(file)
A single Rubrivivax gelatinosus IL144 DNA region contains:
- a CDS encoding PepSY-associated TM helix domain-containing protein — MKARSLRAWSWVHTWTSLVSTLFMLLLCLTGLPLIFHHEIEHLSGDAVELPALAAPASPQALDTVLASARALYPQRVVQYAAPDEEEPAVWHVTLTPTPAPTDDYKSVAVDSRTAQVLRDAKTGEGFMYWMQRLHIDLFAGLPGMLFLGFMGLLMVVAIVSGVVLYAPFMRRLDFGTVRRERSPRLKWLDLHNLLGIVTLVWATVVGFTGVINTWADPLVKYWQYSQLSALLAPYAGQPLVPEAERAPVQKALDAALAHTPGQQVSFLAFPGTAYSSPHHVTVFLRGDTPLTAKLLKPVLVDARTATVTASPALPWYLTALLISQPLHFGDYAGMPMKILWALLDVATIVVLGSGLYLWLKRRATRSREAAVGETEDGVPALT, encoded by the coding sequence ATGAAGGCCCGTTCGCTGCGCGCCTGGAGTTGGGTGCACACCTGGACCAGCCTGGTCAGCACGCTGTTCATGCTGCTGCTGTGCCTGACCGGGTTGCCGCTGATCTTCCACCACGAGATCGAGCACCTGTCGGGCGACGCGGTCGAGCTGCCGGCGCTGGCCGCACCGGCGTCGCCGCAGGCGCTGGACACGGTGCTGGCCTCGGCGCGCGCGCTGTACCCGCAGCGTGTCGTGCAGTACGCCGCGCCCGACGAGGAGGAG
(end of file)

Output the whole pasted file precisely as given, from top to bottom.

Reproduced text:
A single Rubrivivax gelatinosus IL144 DNA region contains:
- a CDS encoding PepSY-associated TM helix domain-containing protein — MKARSLRAWSWVHTWTSLVSTLFMLLLCLTGLPLIFHHEIEHLSGDAVELPALAAPASPQALDTVLASARALYPQRVVQYAAPDEEEPAVWHVTLTPTPAPTDDYKSVAVDSRTAQVLRDAKTGEGFMYWMQRLHIDLFAGLPGMLFLGFMGLLMVVAIVSGVVLYAPFMRRLDFGTVRRERSPRLKWLDLHNLLGIVTLVWATVVGFTGVINTWADPLVKYWQYSQLSALLAPYAGQPLVPEAERAPVQKALDAALAHTPGQQVSFLAFPGTAYSSPHHVTVFLRGDTPLTAKLLKPVLVDARTATVTASPALPWYLTALLISQPLHFGDYAGMPMKILWALLDVATIVVLGSGLYLWLKRRATRSREAAVGETEDGVPALT, encoded by the coding sequence ATGAAGGCCCGTTCGCTGCGCGCCTGGAGTTGGGTGCACACCTGGACCAGCCTGGTCAGCACGCTGTTCATGCTGCTGCTGTGCCTGACCGGGTTGCCGCTGATCTTCCACCACGAGATCGAGCACCTGTCGGGCGACGCGGTCGAGCTGCCGGCGCTGGCCGCACCGGCGTCGCCGCAGGCGCTGGACACGGTGCTGGCCTCGGCGCGCGCGCTGTACCCGCAGCGTGTCGTGCAGTACGCCGCGCCCGACGAGGAGGAG